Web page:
Cooking Up A Sustainable Thanksgiving Dinner

Thanksgiving Day is only two weeks away; a day where families all over the U.S. celebrate all that there is to be thankful for by having a nourishing Thanksgiving feast. Although some families have their own traditions, we all know the staples of this yearly event: dishes like mashed potatoes with gravy, stuffing, cranberry sauce, pumpkin pie, and of course, turkey.

If you have you ever thought about the impact of these millions of turkey dinners on the environment, you would be right to feel concerned. Like any other day of the year, a massive amount of carbon is used to transport food to your grocery store from factory farms. At those farms, millions of acres of land are used to raise beef, chicken and turkey. These millions of acres include not only the land where the animals graze, but also the land used to grow food to feed to our livestock. Additionally, billions of gallons of water are used to raise these animals.

Thanksgiving is a meal on a large enough scale that significant planning is required for most families. If you are already putting extra effort into this meal, why not also incorporate sustainability into your meals? There are many things you can do to lower the carbon footprint of your turkey dinner.

TurkeyThe Turkey: Buy Local

Luckily, we are off to a good start by eating turkey! Turkey is much less environmentally intensive to produce than, for example, beef. Beef accounts for approximately 65% of greenhouse gases emitted from the livestock sector (FAO). Additionally, beef requires more than 5 times as much water to produce as poultry does (Chapagain & Hoekstra 2003).

However, you can take it a step farther by buying a local turkey. Buying from local farmers reduces the fossil fuels used in transporting the animal. Also, supporting local businesses helps to bolster local economies, and often you are supporting farmers who use more sustainable and ethical methods of farming as compared with factory farms.

See a list of Connecticut farms that sell turkeys.

The Side Dishes: Substitute

Another way to make a more sustainable Thanksgiving dinner is to substitute as many animal products as you can for plant based dishes. If you are already serving a turkey, don’t serve anther meat based option- instead, opt for mashed potatoes, cranberry sauce, green beans, and other plant based dishes!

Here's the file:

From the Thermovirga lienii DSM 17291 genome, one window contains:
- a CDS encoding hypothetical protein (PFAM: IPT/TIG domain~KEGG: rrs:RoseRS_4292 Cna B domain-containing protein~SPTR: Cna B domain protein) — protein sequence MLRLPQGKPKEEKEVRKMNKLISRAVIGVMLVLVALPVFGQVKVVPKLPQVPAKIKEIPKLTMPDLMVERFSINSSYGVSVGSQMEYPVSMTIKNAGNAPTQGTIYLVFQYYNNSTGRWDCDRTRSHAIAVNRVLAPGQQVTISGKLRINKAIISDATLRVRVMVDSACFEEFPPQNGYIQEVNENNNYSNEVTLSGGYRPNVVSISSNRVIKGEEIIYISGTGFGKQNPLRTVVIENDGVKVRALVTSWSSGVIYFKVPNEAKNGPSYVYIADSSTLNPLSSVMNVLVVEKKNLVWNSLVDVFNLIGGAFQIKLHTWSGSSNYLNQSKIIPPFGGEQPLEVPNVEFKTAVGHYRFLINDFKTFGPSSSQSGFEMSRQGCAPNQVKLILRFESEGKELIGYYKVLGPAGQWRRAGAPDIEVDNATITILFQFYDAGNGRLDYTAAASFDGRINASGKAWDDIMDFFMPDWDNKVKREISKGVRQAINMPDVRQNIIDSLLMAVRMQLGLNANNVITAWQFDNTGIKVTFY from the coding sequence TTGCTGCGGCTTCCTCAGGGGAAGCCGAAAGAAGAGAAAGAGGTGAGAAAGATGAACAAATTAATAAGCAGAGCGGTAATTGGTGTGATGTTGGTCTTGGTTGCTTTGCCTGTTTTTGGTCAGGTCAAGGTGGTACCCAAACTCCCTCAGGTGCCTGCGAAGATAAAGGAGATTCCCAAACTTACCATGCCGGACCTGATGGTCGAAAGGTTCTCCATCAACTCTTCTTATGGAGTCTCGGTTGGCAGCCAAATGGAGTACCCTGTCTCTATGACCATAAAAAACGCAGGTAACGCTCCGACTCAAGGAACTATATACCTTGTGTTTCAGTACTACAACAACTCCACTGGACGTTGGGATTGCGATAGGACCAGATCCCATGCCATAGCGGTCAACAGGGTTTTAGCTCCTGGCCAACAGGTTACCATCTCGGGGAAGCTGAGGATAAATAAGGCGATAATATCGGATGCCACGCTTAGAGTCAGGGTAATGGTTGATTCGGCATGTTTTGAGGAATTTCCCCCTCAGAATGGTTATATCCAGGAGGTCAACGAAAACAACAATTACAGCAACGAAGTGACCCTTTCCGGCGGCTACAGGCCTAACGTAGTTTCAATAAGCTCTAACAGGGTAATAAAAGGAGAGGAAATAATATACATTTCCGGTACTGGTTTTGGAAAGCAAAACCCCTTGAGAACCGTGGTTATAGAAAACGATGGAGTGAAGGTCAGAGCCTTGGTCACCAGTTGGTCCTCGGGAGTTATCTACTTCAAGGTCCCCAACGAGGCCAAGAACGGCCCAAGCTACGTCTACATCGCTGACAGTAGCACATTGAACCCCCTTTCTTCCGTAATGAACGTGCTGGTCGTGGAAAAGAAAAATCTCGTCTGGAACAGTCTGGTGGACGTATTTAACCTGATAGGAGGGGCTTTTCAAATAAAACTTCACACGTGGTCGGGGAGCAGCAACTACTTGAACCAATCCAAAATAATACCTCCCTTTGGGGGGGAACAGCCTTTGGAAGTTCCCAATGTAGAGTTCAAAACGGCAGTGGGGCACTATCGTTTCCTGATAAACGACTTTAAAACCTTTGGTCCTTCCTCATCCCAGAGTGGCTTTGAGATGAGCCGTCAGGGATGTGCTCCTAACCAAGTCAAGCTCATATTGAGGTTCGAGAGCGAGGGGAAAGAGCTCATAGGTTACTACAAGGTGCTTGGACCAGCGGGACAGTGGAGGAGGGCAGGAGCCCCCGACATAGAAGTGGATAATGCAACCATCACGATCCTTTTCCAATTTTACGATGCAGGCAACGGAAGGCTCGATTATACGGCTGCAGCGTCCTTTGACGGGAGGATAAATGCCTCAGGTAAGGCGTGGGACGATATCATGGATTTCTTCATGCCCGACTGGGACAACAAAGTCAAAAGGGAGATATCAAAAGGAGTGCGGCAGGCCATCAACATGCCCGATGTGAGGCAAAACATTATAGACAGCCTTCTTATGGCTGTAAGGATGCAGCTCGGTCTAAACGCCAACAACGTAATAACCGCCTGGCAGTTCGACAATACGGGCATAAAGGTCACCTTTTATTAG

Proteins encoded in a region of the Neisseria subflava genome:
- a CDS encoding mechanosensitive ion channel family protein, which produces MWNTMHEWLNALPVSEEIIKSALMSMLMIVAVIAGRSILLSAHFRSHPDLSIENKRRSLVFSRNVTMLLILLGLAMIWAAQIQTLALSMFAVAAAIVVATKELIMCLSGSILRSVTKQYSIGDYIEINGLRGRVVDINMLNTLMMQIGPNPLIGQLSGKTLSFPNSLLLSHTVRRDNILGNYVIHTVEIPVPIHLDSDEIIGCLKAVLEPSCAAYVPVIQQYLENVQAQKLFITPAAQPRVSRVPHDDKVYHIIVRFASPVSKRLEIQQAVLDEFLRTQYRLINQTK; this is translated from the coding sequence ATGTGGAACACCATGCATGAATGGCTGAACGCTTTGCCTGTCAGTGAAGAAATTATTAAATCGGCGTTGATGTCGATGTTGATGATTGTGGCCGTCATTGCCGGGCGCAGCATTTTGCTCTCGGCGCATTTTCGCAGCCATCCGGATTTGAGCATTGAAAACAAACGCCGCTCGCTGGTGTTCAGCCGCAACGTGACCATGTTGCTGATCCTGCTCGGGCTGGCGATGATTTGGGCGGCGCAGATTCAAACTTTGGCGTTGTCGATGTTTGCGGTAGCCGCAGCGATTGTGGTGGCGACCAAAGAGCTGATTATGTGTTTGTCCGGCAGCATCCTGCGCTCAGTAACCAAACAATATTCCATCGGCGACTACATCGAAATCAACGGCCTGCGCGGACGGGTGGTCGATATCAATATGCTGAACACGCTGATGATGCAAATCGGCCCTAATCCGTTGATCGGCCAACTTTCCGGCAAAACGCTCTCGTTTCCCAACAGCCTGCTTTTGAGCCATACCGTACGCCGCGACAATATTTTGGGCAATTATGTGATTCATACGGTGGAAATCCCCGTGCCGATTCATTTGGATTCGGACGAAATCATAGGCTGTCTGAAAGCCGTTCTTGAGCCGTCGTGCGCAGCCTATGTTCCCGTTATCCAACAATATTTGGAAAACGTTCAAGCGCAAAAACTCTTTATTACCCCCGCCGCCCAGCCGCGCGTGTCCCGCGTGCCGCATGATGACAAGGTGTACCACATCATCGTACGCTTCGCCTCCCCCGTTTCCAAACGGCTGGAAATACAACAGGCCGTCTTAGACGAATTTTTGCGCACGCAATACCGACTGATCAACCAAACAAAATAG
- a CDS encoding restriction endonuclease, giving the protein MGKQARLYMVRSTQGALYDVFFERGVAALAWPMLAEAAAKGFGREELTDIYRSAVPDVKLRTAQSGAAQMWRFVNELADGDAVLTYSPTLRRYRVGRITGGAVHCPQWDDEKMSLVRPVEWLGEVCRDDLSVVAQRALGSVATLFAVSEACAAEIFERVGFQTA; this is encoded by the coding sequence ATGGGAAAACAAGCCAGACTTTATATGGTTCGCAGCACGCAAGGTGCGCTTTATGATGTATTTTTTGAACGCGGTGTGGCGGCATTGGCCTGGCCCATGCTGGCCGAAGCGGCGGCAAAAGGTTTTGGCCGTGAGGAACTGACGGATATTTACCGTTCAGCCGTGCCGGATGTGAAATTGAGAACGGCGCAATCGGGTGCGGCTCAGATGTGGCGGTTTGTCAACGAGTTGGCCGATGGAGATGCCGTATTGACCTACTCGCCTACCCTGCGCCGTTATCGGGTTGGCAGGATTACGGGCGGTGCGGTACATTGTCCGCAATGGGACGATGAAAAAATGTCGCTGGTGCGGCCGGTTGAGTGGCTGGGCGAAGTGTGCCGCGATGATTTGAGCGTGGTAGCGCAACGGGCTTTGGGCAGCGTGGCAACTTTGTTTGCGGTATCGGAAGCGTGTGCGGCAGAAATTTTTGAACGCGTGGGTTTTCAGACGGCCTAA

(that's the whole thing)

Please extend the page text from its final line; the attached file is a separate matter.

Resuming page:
The Décor: Go Natural

If you are decorating you house, apartment or dorm room for Thanksgiving, go outside or to a farm and grab some leaves, acorns, squashes and flowers for decoration. These items are biodegradable with very little environmental impact. Try to avoid plastic, store bought decorations, especially if you intend to dispose of them at the end of the season. These decorations cost you more money, and contribute to carbon emissions through every step of their production and disposal. In addition to décor, also consider using reusable plates, napkins, utensils and cups to reduce the waste you produce.

The Location: Reduce Travel

Thanksgiving is one of the biggest travel holidays, which is part of why flight costs are sky high for this weekend! Flights are very carbon intensive. If you can stay closer to home, this will greatly reduce your carbon footprint. And if you do intend to travel far and wide, driving instead of flying if possible will also help you to contribute less to greenhouse gas emissions.

The Aftermath: Leftovers

If you don’t already enjoy days’ worth of turkey cranberry sandwiches after Thanksgiving, you are missing out! But besides making a tasty lunch, eating up all of those leftovers reduces food waste. Food waste is a major problem, since roughly a third of the food produced every year ends up in a landfill (FAO) instead of where it should be – on your plate! Reducing food waste is a social justice issue, but it is also an environmental issue. All of that food in landfills represents wasted resources. And what’s worse, some of the rotting and decomposing food in landfills can produce methane, which is a greenhouse gas 30 times more powerful than carbon dioxide. So, by enjoying leftovers for lunch, you are reducing your food waste and your carbon footprint!


I hope you found these tips useful and will try to green your Thanksgiving dinner. However you decide to celebrate, here’s to wishing you and your family a happy holiday.

If you liked this article and are interested in food waste and the environment, come to the food waste-themed lecture, “Getting Real About Food Waste: The British Perspective”. This lecture will be held on Tuesday, November 15th, 2016 at 4pm in Andre Schenker Lecture Hall (behind Monteith). The lecture features the British group, The Waste & Resource Action Programme (WRAP). They will be discussing food waste management and addressing the issue from generation to handling of food waste.



Chapagain, A.K. and A.Y. Hoekstra. 2003. Virtual Water Flows Between Nations in Relation to Trade in Livestock and Livestock Products. UNESCO Institute for Water Education, Delft, the Netherlands.

Key facts and findings. 2016. Food and Agriculture Organization of the United Nations (FAO), Rome Italy.

SAVE FOOD: Global Initiative on Food Loss and Waste Reduction. 2016. Food and Agriculture Organization of the United Nations (FAO), Rome Italy.